A nice article in The New York Times puts Google’s rise in perspective:
what has really carried Google to the top is a change in our perception of the Internet. Some of the predictions made for the Internet in the late 1990’s were as outlandish as they sounded, especially the economic ones. But a surprising number of predictions about how we would use the Web are being fulfilled.
Google has found ways to make advertising pay without making advertising obtrusive something the big-banner portals are only now starting to figure out. It has changed the way we shop, travel and get basic information about our economic and cultural climates. Perhaps the most fundamental difference since those early days is an enormous change in the usefulness and credibility of what one can find on the Internet.
Make no mistake. The Web is still a place where you find every kind of fraud, deceit, obscenity and insanity more of it than ever, in fact. But the Internet has also turned into a stunningly important archive of documents of all kinds, partly because it is now so easily searchable. The Web has moved from the periphery of a good researcher’s awareness in 1998 to the very center of it in 2004. In doing so, it confirmed what has always been true, that a good researcher is also a skeptical researcher.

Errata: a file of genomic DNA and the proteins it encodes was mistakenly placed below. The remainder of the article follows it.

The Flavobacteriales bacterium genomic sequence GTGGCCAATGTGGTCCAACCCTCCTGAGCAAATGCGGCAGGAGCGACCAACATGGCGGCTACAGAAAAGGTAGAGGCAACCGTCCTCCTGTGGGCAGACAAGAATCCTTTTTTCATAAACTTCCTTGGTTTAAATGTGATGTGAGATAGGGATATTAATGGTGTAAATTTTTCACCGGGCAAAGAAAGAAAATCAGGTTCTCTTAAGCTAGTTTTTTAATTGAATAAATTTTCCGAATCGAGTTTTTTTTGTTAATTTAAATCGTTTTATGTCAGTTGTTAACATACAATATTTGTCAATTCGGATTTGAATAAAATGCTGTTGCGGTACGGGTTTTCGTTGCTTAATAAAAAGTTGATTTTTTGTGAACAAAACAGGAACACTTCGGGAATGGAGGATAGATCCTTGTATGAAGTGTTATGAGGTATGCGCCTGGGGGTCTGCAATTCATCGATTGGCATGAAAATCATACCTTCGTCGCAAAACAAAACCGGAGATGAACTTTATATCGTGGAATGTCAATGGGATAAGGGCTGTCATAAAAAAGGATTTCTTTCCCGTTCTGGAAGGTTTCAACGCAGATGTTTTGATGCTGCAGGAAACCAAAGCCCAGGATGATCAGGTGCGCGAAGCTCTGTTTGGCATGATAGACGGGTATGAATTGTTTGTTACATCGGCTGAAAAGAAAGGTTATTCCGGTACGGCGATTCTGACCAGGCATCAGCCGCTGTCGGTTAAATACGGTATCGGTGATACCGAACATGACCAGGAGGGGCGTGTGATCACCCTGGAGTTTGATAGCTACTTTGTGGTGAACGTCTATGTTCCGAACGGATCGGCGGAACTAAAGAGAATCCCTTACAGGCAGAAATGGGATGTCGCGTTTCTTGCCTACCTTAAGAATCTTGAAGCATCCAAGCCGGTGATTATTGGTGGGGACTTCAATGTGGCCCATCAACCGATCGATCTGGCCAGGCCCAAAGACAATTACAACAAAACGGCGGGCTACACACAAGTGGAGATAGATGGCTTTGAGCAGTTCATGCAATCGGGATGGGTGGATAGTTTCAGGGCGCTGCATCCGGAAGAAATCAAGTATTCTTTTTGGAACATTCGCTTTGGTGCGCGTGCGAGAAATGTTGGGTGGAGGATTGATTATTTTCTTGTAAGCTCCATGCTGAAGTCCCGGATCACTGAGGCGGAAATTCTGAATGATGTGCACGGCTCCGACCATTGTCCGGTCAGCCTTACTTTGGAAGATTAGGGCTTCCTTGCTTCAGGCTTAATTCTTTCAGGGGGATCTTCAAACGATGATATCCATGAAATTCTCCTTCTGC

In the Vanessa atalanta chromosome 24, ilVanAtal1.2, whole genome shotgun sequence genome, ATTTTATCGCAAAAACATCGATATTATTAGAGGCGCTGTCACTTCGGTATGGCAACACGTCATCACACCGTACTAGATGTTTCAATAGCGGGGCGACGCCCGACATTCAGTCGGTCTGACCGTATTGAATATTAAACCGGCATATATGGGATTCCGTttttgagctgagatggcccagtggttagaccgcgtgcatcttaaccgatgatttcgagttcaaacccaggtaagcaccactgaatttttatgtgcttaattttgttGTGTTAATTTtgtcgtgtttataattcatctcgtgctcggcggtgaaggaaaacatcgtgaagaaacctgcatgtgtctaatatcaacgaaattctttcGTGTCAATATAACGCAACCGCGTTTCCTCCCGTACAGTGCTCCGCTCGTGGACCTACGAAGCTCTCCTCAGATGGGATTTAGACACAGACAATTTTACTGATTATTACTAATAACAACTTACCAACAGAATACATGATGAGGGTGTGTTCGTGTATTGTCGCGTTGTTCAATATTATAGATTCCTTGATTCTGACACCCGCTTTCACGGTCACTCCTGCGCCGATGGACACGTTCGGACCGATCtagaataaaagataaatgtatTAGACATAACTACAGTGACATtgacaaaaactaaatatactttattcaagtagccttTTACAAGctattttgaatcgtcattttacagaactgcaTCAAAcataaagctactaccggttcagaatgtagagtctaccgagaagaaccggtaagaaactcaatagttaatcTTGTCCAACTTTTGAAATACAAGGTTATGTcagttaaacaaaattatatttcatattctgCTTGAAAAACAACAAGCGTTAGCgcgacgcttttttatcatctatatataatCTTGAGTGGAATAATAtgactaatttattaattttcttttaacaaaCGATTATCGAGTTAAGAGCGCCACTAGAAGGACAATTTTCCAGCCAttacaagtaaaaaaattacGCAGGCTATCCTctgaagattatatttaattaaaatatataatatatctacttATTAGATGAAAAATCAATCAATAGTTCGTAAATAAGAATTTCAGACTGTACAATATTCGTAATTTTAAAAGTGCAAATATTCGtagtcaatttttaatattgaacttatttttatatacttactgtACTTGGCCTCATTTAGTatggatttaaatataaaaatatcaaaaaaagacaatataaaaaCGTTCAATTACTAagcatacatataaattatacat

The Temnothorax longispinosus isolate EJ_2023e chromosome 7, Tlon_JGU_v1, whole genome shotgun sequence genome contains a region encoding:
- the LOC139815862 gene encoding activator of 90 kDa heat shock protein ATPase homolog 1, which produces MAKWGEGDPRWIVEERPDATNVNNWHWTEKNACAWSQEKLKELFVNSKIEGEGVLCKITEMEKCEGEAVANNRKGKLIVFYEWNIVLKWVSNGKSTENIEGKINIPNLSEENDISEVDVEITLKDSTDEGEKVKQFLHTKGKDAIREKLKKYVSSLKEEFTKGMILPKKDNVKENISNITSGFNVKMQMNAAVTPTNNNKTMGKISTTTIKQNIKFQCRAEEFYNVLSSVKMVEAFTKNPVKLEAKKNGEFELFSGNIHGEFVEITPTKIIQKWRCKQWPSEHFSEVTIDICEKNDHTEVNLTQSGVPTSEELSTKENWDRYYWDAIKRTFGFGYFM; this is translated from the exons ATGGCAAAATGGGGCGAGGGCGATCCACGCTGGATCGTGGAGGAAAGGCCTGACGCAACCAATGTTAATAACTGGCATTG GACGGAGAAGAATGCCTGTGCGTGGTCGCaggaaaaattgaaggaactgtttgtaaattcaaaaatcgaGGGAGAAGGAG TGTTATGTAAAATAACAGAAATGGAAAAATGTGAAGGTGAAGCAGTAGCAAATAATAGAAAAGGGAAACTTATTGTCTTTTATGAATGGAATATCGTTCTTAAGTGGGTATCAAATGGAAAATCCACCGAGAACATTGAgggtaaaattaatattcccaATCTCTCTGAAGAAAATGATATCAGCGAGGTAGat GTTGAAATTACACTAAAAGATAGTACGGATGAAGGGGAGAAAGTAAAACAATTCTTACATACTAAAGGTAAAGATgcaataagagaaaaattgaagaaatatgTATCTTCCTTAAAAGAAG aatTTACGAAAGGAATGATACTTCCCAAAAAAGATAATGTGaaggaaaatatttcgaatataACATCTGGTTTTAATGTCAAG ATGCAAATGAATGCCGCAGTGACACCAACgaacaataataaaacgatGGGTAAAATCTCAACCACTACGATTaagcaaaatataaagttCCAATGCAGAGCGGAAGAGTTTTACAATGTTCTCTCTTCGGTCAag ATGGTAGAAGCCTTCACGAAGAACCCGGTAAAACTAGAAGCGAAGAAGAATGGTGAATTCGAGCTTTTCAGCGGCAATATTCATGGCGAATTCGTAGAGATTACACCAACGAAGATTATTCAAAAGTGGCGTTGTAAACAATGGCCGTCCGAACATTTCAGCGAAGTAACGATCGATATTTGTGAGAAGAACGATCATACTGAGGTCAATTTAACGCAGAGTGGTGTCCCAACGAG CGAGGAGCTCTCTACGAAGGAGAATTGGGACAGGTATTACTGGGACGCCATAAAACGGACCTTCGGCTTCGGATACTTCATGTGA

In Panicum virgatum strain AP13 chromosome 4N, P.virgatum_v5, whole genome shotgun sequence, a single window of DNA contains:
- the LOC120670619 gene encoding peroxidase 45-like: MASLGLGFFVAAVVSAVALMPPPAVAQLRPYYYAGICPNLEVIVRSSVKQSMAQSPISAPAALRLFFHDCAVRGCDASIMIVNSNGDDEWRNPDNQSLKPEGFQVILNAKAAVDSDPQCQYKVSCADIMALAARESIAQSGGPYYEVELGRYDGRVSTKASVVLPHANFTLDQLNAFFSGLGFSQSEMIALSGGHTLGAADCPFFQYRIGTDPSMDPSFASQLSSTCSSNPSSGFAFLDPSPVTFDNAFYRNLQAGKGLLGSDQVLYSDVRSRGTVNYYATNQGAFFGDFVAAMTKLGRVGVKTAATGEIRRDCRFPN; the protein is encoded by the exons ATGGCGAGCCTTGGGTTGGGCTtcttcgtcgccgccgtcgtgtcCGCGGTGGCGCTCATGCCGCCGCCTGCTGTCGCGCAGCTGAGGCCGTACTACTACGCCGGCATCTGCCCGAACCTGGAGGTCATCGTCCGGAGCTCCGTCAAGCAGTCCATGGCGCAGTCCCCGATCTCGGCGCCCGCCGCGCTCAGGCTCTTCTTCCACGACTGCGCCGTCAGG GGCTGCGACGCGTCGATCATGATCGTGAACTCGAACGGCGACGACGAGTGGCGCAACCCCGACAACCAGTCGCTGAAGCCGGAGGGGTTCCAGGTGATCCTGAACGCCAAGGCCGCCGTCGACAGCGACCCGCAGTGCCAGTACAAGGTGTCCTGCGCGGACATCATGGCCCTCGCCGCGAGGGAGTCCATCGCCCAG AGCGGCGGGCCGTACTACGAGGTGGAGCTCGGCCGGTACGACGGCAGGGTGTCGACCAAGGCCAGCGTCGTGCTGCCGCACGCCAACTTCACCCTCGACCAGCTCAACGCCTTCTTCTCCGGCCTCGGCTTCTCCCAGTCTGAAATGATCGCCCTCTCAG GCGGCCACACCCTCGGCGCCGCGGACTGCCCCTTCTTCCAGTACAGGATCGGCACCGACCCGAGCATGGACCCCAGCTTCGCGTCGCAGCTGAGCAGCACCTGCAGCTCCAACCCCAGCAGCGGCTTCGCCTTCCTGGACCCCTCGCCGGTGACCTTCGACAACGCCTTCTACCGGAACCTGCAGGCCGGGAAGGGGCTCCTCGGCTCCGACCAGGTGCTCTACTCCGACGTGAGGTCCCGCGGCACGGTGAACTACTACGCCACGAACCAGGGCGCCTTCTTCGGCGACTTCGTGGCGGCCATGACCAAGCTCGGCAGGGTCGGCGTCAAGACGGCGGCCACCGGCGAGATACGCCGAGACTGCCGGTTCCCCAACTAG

Had the Web grown to be the farrago of nonsense it once seemed to be, a haystack with only a few needles, no one would have bothered to create a search engine, much less use it. But the Web is now a haystack full of needles. Once Google’s motto might have been “Seek and ye shall find.” Now it’s really “Find and ye shall seek again.”
What Google also reflects is our changing sense of the dynamism of the Web. Nothing captures how statically we used to see the Internet as well as “information highway,” an old phrase that embodies pure linearity and the smell of asphalt. That stasis is also captured in the increasingly outmoded notion of an Internet portal like AOL, much of whose dynamism comes from offering a Google search bar. The fact is that many of us have grown comfortable within the amorphousness of the Web. We no longer need a breakwater like AOL when a good search engine promises to make the sea itself our home.
Sometimes the best metaphor for the Internet seems to be the population of earth itself, in which every human is a Web page related by kinship and conversation to all the other Web pages on earth. Sometimes the metaphor is a globe papered over with hyperlinked Web pages from which, more and more, tiny beacons arise, beaming updates to our computers like the old RKO tower. Whatever the metaphor, the only certainty is that we’re going to need help finding anything for a long time yet to come.